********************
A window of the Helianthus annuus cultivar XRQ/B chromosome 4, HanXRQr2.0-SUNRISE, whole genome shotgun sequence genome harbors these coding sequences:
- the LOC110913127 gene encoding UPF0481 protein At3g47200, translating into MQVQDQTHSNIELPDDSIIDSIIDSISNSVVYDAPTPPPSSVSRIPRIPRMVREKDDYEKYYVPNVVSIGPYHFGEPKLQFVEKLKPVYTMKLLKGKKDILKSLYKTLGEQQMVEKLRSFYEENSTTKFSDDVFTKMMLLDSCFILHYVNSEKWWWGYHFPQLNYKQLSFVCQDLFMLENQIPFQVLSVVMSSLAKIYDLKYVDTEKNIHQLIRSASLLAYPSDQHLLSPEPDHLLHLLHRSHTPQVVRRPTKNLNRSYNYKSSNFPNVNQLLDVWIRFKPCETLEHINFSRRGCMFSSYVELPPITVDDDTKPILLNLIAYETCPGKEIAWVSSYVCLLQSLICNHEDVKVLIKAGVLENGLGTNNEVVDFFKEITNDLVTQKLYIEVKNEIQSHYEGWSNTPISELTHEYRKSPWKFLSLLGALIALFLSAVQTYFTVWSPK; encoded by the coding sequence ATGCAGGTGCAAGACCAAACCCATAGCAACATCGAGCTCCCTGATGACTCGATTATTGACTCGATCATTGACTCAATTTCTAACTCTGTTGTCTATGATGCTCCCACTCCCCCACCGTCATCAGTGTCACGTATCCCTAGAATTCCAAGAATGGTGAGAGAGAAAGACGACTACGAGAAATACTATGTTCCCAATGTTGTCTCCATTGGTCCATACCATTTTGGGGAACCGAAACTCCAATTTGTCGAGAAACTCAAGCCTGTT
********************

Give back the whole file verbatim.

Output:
A window of the Helianthus annuus cultivar XRQ/B chromosome 4, HanXRQr2.0-SUNRISE, whole genome shotgun sequence genome harbors these coding sequences:
- the LOC110913127 gene encoding UPF0481 protein At3g47200, translating into MQVQDQTHSNIELPDDSIIDSIIDSISNSVVYDAPTPPPSSVSRIPRIPRMVREKDDYEKYYVPNVVSIGPYHFGEPKLQFVEKLKPVYTMKLLKGKKDILKSLYKTLGEQQMVEKLRSFYEENSTTKFSDDVFTKMMLLDSCFILHYVNSEKWWWGYHFPQLNYKQLSFVCQDLFMLENQIPFQVLSVVMSSLAKIYDLKYVDTEKNIHQLIRSASLLAYPSDQHLLSPEPDHLLHLLHRSHTPQVVRRPTKNLNRSYNYKSSNFPNVNQLLDVWIRFKPCETLEHINFSRRGCMFSSYVELPPITVDDDTKPILLNLIAYETCPGKEIAWVSSYVCLLQSLICNHEDVKVLIKAGVLENGLGTNNEVVDFFKEITNDLVTQKLYIEVKNEIQSHYEGWSNTPISELTHEYRKSPWKFLSLLGALIALFLSAVQTYFTVWSPK; encoded by the coding sequence ATGCAGGTGCAAGACCAAACCCATAGCAACATCGAGCTCCCTGATGACTCGATTATTGACTCGATCATTGACTCAATTTCTAACTCTGTTGTCTATGATGCTCCCACTCCCCCACCGTCATCAGTGTCACGTATCCCTAGAATTCCAAGAATGGTGAGAGAGAAAGACGACTACGAGAAATACTATGTTCCCAATGTTGTCTCCATTGGTCCATACCATTTTGGGGAACCGAAACTCCAATTTGTCGAGAAACTCAAGCCTGTT